MLA Style
BLEYERE, Mathieu Nahounou, et al. "Changes During Nitrogen Balance of Biochemical Nutritional Parameters of Rats (Rattus Norvegicus) Fed with Different Food Formulations Containing Moringa Oleifera." American Journal of Food Science and Technology 9.2 (2021): 43-52.
APA Style
BLEYERE, M. N. , KOKORE, B. A. , AMARA, A. K. , & YAPO, P. A. (2021). Changes During Nitrogen Balance of Biochemical Nutritional Parameters of Rats (Rattus Norvegicus) Fed with Different Food Formulations Containing Moringa Oleifera. American Journal of Food Science and Technology, 9(2), 43-52.
Chicago Style
BLEYERE, Mathieu Nahounou, Baudouin Angoua KOKORE, Adama Koffi AMARA, and Paul Angoué YAPO. "Changes During Nitrogen Balance of Biochemical Nutritional Parameters of Rats (Rattus Norvegicus) Fed with Different Food Formulations Containing Moringa Oleifera." American Journal of Food Science and Technology 9, no. 2 (2021): 43-52.
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  • Figure 1. Different photographs food formulations, A : L3P Food ; B : L3P25 Food ; : L3P50 Food ; D : L3P75 Food ; E : L3P100 Food
  • Figure 2. Evolution of glucose and some blood proteins according to the types of food during the nitrogen balance A : Blood sugar ; : Total proteins ; C : Albumin, D : Globulin; E : A/G ratio
  • Figure 3. Variation in blood lipids depending on the type of food during the nitrogen balance A : Triglycerides ; B : Total Cholesterol ; C : HDL cholesterol, D : LDL cholesterol ; E : Total Cholesterol  / HDL cholesterol; F: LDL cholesterol/ HDL cholesterol
  • Figure 4. Distribution of some hepatic and renal blood parameters according to the types of food during the nitrogen balance A : ASAT; B : ALAT ; C : Creatinin, D :Urea
  • Figure 5. Distribution of some blood ions according to the types of food during the nitrogen balance A : Calcium; B : Chlorine ; : Sodium, : Potassium ; E : Na/K
[1]  Anwar, F., Latif, S., Ashraf, M., Gilani, A.H. Moringa oleifera Lam. a food plant with multiple medicinal uses. Phytotherapy research, 21, (1), 17-25. Jan 2007.
In article      View Article  PubMed
 
[2]  Mohammed, K.A.E.F, Sarmiento-Franco, L., SantosRicalde, R., Solorio-Sanchez, J.F. The nutritional effect of Moringa oleifera fresh leaves as feed supplement on Rhode Island Red hen egg production and quality. Tropical animal health and production, 44, (5), 1035-1040. Jun 2012.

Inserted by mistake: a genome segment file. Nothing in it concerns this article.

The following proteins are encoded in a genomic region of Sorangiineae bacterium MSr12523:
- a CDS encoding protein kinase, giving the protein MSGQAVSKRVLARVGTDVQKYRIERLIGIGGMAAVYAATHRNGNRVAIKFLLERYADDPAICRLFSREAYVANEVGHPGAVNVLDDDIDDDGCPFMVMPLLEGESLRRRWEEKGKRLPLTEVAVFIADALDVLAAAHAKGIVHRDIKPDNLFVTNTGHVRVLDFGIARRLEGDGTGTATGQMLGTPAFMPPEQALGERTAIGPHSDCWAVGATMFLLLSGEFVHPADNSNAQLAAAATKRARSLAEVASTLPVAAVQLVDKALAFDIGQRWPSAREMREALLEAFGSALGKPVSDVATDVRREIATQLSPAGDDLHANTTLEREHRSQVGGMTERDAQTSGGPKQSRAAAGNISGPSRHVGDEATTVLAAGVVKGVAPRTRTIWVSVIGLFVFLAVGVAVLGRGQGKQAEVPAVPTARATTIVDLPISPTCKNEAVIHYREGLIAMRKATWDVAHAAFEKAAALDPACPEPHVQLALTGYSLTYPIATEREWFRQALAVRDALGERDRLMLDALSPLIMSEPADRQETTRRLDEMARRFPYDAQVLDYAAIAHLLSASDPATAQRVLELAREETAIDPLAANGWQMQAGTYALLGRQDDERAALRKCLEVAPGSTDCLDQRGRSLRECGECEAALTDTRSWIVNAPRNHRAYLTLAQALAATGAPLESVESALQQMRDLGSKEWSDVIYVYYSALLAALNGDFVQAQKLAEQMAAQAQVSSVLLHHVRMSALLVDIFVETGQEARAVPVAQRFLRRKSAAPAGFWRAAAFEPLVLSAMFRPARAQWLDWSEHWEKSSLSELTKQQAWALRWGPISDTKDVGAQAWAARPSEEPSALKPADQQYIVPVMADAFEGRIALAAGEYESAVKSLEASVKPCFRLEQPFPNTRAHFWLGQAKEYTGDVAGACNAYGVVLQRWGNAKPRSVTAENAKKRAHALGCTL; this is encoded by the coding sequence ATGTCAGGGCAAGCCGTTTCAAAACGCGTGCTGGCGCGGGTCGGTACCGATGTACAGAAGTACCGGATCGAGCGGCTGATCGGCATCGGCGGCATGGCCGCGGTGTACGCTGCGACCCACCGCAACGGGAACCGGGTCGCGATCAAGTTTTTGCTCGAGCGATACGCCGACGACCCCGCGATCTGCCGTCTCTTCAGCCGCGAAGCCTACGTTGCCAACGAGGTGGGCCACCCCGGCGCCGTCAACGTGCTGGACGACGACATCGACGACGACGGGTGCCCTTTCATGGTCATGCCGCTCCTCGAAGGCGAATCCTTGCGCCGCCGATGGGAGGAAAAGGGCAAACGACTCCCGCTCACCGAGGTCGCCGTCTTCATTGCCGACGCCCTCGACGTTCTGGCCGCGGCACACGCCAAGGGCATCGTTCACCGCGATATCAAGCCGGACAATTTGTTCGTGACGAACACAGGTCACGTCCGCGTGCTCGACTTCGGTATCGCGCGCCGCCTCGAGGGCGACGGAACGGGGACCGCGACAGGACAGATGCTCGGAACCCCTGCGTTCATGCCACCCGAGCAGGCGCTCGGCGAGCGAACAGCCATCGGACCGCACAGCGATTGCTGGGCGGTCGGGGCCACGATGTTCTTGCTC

In article      View Article  PubMed
 
[3]  Aïssi, K.A., Yehouenou, P.E., Ahoyo, T.A., Fah, L., Fanou, B., Koumolou, L., et al. Evaluation of toxicological risk related to the presence of lead and cadmium in powders of leaves of Moringa oleifera Lam. marketed in Cotonou (Benin). Food and nutrition Sciences, 5, 770-778. Feb 2014.
In article      View Article
 
[4]  Gupta, R., Patra, R.C., Saini, M., Swarup, D. Haematology and Serum Biochemistry of Chital (Axis axis) and Barking Deer (Muntiacus muntjak) Reared in Semi-Captivity, Veterinary Research Communications, 31, 801-808. Feb 2007.
In article      View Article  PubMed
 
[5]  Sato, S., Parr, E.B., Devlin, B.L., Hawley, J.A., SassoneCorsi, P. Human metabolomics reveal daily variations under nutritional challenges specific to serum and skeletal muscle. Molecular metabolism, 16, 1-11. Oct 2018.
In article      View Article  PubMed
 
[6]  Atchade, G.S.T., Mensah, S.E.P., Houndonougbo, M.F., Attakpa, S.E. Paramètres biochimiques sériques des lapins (Oryctolagus cuniculus Linnaeus, 1758) nourris avec des aliments à base de ressources alimentaires d’Afrique de l’Ouest: Synthèse bibliographique, J. Appl. Biosci., 138, 14060-14071. Dec 2019.
In article      View Article
 
[7]  Lyimo, M.H., Nyagwegwe, S., Mnkeni, A.P. Investigations on the effect of traditional food processing, preservation and storage methods on vegetable nutrients: A case study in Tanzania. Plant Foods for Human Nutrition, 41, 53-57. Jan 1991.
In article      View Article  PubMed
 
[8]  Adrian, R.J., Particle-Imaging Techniques for Experimental Fluid Mechanics. Annual Review of Fluid Mechanics, 23, 261-304. Jan 1991.